13. The apparatus of claim 3 wherein said surgical fasteners are staples, said staples being crimped by corresponding depressions in the anvil assembly surface when the apparatus is fired.
14. The apparatus of claim 3 wherein said apparatus comprises two deflectable arms, one of said two deflectable arms being associated with the fastener holding cartridge and the other of said two deflectable arms being associated with the anvil assembly.
15. The apparatus of claim 14 wherein said two deflectable arms cooperate in opposing relation to each other to position tissue between the fastener holding cartridge and the anvil assembly.
16. The apparatus of claims 1 or 2 wherein said raised portion comprises a projection located on a resilient arm and having a tissue engaging surface.
17. The apparatus of claim 16 wherein the projection is located at the proximal end of said resilient arm being mounted to the means for effecting closure of the fasteners.
18. The apparatus of claim 16 wherein said tissue engaging surface has an arcuate configuration.
1. Field of the Invention
This invention relates to an apparatus for applying surgical fasteners, and more particularly to an apparatus for resection, transection and creation of anastomoses.
2. Background of the Art
Surgical fastening apparatus for resection, transection and creation of anastomoses are known in the art. For example, such apparatus are used for suturing gastric and intestinal walls with spaced parallel rows of longitudinally aligned surgical fasteners or staples. For example, U.S. Pat. No. 3,079,606 to Bobrov et al. discloses an instrument for suturing gastric and intestinal walls with metal staples by inserting the tips of the instrument through apertures in the walls of the organs to be sutured. The apparatus includes a two part frame with each part having a finger-like projection or fork. The forks are inserted respectively into the apertures in the walls of the organs to be sutured. The frame parts are hinged together with the body tissue held between the forks. When the instrument is actuated, or "fired", longitudinally moving cam bars contact staple drive members in one of the forks, thereby pushing the surgical staples through the body tissue and into an anvil in the opposite fork by which they are crimped closed. A knife blade between the cam bars creates an incision between the parallel rows of staples. It should be noted, however, that the knife blade is an optional feature, i.e. the instrument may be used to fasten body tissue without creating an incision between the rows of staples.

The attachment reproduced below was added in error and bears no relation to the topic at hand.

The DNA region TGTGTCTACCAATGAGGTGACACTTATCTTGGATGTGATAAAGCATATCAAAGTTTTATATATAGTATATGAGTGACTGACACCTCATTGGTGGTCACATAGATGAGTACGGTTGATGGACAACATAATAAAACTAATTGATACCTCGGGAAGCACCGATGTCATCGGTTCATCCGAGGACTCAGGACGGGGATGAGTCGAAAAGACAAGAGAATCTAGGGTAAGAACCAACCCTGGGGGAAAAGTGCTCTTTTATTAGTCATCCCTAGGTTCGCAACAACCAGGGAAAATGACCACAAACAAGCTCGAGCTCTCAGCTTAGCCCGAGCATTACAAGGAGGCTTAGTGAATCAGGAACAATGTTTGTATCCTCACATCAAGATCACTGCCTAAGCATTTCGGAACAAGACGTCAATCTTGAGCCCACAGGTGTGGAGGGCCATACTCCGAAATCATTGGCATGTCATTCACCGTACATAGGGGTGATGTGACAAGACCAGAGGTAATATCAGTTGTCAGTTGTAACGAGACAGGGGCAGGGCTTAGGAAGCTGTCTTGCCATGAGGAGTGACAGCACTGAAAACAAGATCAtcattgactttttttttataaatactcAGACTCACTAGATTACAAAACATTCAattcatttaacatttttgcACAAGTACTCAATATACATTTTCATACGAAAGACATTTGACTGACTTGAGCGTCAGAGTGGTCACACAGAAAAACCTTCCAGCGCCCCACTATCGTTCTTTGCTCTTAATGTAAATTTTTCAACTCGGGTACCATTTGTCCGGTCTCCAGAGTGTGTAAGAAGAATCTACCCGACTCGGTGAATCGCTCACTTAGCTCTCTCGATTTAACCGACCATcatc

U.S. Pat. No. 3,490,675 to Green et al. discloses an improvement on the instrument discussed above, whereby a double row of staples is placed on each side of the incision.
A further improvement in this type of instrument is disclosed in U.S. Pat. No. 3,499,591 to Green, which incorporates an improved structure for the staple carrying cartridge, the pusher assembly which includes the cam bars and the knife, and the staple drive members.
Generally, the above mentioned instruments are successfully used in abdominal, gynecological, pediatric and thoracic surgery for resection, transection, and creation of anastomoses. Surgical fastener applying apparatus can be used to apply metal staples, which are crimped in the anvil portion of the apparatus, or bioabsorbable fasteners, such as two-part fasteners having a fastener portion and a retainer which interlocks therewith upon firing of the instrument. In any such instrument it is important to maintain proper alignments: alignment of the jaws of the instrument, and alignment of the tissue held between the jaws.
Alignment of the instrument jaws insures that the surgical fasteners are properly closed. In the case of metal staples, the staples are closed when their legs are crimped in corresponding depressions in the anvil. With respect to the two-part fasteners, the fastener portions must be properly aligned with the corresponding retainer portions in the anvil assembly so that closure, or interlocking can be achieved.
Tissue alignment insures that the instrument operates on the proper area of tissue. Such instruments, of course, are employed on various thicknesses of tissue. However, thinner tissue may have a tendency to become misaligned by shifting within the closed instrument. The possibility of such misalignment of tissue is increased by the presence of body fluids, such as blood, which tend to make the tissue slippery. On the other hand, an instrument whose jaws close firmly on thin tissue to prevent its misalignment might pinch the tissue, particularly thicker tissue.
One method which has been employed to preserve alignment of the instrument jaws is to use positioning buttons or projections on the lateral edges of the cartridge. These projections guide the anvil portion into proper alignment with the staple cartridge when the jaws of the instrument are closed. Under some circumstances, however, such projections can act as pinch points for tissue.